Chances are that if you’re not particularly into cars that you haven’t heard of a timing belt.
We won’t bore you by explaining exactly what it actually does. Put simply, the timing belt (or cambelt) is a rubber belt which connects the crankshaft to the camshaft, harnessing the rotation of the crankshaft to turn the camshaft and, in turn, actuate the engine’s valvetrain.
At this point, you’re probably wondering why you should care. But what if we told you that if this rubber belt breaks or slips, it’ll completely destroy your engine and, in all likelihood, write the car off?
Luckily, not all modern cars have a timing belt (some have a chain instead), but if one is fitted it’ll need to be replaced every five or six years or every 60,000-80,000 miles to minimise the risk of it breaking. Some car makers suggest replacement after a much longer distance or time, but in some cases, belts have snapped before they’re scheduled to be renewed, destroying the engine in the process. The problem is that a garage will often charge £400-600 to replace a timing belt because of the time it takes, but the parts cost is often only £25 or so.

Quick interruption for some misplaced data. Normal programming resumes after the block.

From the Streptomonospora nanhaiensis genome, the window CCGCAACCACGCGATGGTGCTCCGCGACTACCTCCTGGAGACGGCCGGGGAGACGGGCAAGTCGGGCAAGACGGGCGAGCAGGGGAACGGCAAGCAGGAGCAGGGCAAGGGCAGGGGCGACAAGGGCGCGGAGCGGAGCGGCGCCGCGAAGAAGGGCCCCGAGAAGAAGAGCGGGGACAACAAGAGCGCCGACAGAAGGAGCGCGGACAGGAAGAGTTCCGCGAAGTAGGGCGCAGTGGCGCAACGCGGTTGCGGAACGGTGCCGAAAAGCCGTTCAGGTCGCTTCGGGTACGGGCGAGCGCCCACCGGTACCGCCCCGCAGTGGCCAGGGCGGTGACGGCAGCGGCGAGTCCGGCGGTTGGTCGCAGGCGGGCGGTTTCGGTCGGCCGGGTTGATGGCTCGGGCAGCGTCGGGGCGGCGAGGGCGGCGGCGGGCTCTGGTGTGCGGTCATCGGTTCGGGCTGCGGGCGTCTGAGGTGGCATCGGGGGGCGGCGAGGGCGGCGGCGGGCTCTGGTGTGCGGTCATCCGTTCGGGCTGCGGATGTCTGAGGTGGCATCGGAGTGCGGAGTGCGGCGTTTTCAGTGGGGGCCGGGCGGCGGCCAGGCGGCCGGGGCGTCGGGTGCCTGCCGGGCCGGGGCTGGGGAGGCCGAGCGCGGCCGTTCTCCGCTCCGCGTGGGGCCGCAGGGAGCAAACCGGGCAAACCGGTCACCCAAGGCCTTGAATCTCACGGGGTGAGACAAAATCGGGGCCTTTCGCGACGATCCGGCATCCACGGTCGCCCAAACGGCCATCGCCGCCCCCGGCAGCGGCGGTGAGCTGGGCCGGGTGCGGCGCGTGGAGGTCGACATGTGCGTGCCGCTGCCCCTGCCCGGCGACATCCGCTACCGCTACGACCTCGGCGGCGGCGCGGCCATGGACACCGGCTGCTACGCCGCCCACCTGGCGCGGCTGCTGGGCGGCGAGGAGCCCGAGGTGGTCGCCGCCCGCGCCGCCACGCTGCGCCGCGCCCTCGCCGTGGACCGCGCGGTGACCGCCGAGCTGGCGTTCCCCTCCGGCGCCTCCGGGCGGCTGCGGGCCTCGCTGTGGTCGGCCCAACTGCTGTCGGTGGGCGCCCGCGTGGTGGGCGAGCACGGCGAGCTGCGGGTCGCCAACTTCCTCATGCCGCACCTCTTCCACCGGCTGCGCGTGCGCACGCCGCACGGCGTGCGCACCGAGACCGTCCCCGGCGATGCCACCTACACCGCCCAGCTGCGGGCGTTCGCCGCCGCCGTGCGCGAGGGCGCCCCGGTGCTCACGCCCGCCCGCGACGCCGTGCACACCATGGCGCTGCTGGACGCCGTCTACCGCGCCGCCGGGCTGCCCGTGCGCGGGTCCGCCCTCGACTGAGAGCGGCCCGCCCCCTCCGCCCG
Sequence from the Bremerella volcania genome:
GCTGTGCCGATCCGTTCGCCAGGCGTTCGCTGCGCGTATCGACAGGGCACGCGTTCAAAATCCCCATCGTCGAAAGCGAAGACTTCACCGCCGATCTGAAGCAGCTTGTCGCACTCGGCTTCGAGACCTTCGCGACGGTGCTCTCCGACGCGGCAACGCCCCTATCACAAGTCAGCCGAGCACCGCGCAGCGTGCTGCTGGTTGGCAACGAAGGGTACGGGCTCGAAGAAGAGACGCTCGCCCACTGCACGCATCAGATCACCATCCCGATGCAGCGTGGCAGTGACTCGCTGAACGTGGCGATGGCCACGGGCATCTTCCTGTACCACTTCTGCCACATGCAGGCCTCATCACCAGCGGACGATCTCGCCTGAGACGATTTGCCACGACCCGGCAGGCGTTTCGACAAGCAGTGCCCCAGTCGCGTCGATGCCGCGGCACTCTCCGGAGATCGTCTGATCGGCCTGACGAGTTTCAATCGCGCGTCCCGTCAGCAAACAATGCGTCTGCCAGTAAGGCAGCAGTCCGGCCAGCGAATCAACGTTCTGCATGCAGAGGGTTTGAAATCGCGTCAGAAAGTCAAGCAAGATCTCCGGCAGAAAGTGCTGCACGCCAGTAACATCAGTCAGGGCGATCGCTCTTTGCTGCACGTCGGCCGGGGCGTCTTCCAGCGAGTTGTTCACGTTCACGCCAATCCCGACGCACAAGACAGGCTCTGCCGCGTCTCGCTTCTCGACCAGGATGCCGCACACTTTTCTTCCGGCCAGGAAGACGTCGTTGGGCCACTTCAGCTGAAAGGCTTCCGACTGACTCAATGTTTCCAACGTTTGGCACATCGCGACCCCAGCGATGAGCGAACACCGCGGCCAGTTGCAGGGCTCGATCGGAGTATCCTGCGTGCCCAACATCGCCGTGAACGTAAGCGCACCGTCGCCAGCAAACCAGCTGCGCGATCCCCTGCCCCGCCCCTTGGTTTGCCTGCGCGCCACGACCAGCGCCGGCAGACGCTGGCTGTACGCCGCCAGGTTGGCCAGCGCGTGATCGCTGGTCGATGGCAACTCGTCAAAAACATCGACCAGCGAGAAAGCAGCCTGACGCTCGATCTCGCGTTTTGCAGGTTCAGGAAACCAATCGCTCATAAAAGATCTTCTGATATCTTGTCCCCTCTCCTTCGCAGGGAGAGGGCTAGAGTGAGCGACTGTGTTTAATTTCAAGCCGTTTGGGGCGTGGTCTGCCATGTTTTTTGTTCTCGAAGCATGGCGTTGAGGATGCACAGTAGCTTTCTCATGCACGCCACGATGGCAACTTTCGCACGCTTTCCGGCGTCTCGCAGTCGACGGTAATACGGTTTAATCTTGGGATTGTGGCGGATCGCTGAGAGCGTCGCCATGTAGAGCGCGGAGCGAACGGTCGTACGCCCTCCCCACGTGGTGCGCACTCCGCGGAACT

So when you’re quoted several hundred pounds to replace a timing belt, you’re not necessarily being ripped off – although you must shop around to make sure you’re getting a good deal. It’s also worth noting that some engines are designed in such a way that if the timing belt snaps it doesn’t wreck the engine. But regardless of this, a broken cambelt will mean you’ll have to be trailered or towed home.
So when you buy that second-hand car, ask when the timing belt was last replaced and look in the service records for evidence that the work has been done. You can’t really check visually that the work has been done (although a mechanic probably could), which is why if you’re unsure as to whether or not the belt has been replaced in the last five or six years, it can be worth replacing it anyway.
Yes, it’s a lot of money, but if the cambelt goes it’s game over for your wheels.